Other pre-Craft depictions of the memento mori can be found in art hundreds of years before it rose to prominence in Masonic Lodges. Another notable example is the Baroque-era painting by Philippe de Champaigne titled "Still-Life with a Skull"

“Still-Life with a Skull” by Philippe de Champaigne, c. 1671

This painting represents, in one's opinion, the perfect representation of the focal points in the reflection of life, death, mortality, and the importance of recognizing these ideas while living a complete and worthwhile life. On the left, a symbol of life, flower in vase, displays the frailty and beauty of of the wonders of life in this Creation. In the center, the Skull representing death and what one truly leaves behind. On the right, the hourglass, a striking reminder that we measure life by the sands of time, always moving in one direction, from birth to an inevitable death.

Freemasonry has lauded and derided the use of the memento mori in it's [official] 302 year history. In the early days of the Speculative Craft, the memento mori featured much more prominently in our rituals, as evidenced by the most ancient tracing boards of the early 1700's, as depicted below. This tracing board depicted below is most recently dated to 1740, and was used extensively in the third degree ritual.

Clearly depicted is the skull, our symbol of reflection, within the walls of a coffin; a sprig of acacia at the head, and other symbols adorning this implement of instruction tell a unique story to those who understand it's meaning. This board, again, comes to us from the 18th century Craft, and is likely based on a discourse or document from earlier still.

What I can say is that listening to the ritual whilst viewing this picture should move someone to contemplate their own mortality, in the context of what they leave behind as they transcend this part of our existence. This image also teaches us that our final resting place is a doorway to a new level of existence.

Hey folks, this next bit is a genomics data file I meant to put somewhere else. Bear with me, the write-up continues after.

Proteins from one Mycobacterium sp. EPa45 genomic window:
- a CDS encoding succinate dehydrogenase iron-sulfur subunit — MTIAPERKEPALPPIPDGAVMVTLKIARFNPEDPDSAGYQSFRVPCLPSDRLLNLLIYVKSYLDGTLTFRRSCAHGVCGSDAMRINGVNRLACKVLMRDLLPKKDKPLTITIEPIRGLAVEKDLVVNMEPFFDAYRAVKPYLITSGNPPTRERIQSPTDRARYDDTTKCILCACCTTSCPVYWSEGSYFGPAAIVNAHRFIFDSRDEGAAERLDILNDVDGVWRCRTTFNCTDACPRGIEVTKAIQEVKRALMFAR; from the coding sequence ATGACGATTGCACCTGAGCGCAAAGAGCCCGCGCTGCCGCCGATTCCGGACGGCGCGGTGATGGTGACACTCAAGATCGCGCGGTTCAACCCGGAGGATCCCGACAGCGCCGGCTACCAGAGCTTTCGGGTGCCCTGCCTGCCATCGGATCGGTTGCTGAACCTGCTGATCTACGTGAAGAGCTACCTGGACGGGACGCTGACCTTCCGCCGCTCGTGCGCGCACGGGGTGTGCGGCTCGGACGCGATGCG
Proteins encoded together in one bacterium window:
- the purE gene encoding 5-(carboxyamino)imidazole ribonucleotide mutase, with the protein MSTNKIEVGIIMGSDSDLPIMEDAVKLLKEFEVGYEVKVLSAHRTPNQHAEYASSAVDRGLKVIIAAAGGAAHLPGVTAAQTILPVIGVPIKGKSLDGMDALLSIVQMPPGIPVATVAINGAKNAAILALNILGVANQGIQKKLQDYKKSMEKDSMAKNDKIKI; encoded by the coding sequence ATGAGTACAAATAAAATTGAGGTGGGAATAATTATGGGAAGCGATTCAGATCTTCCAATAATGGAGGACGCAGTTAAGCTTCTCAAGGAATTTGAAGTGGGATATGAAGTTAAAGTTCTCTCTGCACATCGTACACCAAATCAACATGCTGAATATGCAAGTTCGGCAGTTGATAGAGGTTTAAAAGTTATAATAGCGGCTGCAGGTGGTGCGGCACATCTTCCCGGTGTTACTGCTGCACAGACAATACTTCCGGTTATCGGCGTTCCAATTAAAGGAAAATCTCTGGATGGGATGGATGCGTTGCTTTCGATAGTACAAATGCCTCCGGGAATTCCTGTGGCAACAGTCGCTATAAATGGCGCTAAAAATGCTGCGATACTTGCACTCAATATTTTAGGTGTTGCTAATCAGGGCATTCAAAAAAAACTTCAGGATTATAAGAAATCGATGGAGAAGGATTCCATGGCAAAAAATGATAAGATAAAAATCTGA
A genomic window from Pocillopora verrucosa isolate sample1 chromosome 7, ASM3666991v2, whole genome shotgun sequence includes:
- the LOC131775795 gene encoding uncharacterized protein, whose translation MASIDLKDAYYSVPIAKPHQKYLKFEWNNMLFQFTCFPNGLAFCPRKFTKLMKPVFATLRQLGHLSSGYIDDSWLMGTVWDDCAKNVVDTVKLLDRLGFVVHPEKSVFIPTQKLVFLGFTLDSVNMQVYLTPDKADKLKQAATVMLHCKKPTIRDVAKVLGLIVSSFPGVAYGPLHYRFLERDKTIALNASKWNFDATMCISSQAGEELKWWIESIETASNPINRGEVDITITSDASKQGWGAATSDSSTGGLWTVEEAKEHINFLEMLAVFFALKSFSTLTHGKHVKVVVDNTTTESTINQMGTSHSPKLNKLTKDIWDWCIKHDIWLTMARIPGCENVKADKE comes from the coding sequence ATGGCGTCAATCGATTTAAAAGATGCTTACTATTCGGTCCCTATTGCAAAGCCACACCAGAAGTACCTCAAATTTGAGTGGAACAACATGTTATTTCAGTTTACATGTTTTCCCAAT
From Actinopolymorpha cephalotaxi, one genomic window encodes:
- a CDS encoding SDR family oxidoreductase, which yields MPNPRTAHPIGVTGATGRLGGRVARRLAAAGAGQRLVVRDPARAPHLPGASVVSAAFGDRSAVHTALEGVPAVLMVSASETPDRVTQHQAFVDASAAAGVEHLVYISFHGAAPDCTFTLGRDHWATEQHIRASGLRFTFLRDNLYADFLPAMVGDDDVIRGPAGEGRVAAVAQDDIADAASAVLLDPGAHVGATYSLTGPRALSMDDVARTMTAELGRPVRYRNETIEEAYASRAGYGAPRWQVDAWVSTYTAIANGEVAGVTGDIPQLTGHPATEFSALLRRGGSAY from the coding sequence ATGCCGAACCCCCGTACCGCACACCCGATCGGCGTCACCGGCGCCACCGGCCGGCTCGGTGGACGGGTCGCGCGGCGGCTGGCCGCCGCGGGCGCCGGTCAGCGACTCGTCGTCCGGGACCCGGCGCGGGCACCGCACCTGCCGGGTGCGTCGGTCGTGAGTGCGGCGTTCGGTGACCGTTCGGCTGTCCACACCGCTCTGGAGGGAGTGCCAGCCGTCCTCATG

In the end, what this long winded blog post is trying to say, is that skulls have been around in Freemasonry for a very long time. They predate the Craft, and many of the teachings of the Craft make use of these symbols, and we need to start acknowledging that fact.

The current rise of Masons wanting to return to these traditions on the reflection of mortality and immortality (which live at the very core of the teachings of Freemasonry) are being stifled by the larger numbers of Masons who were initiated, passed and Raised in the "social club" era of the Craft, and want nothing more than to escape their spouses on a Thursday night and complain about dues going up $3.00 this year.

Our preparation rooms should be transformed from the dingy and stinky rooms where candidates leave their car keys and neckties, and BACK to a room for: reflecting on the meaning of their lives, what have they accomplished thus far, and what they hope to learn while walking down the winding road of life. From the first step into the preparation room, all the way to the final lecture of the Master Mason's degree, the initiate should ever be inundated with the fact that we will all one day die, that we need to contemplate how we spend the time we have, and that we leave this place knowing there is something more and greater and more vibrant than we can ever imagine.

History of Memento Mori. (2019, August 22). Retrieved from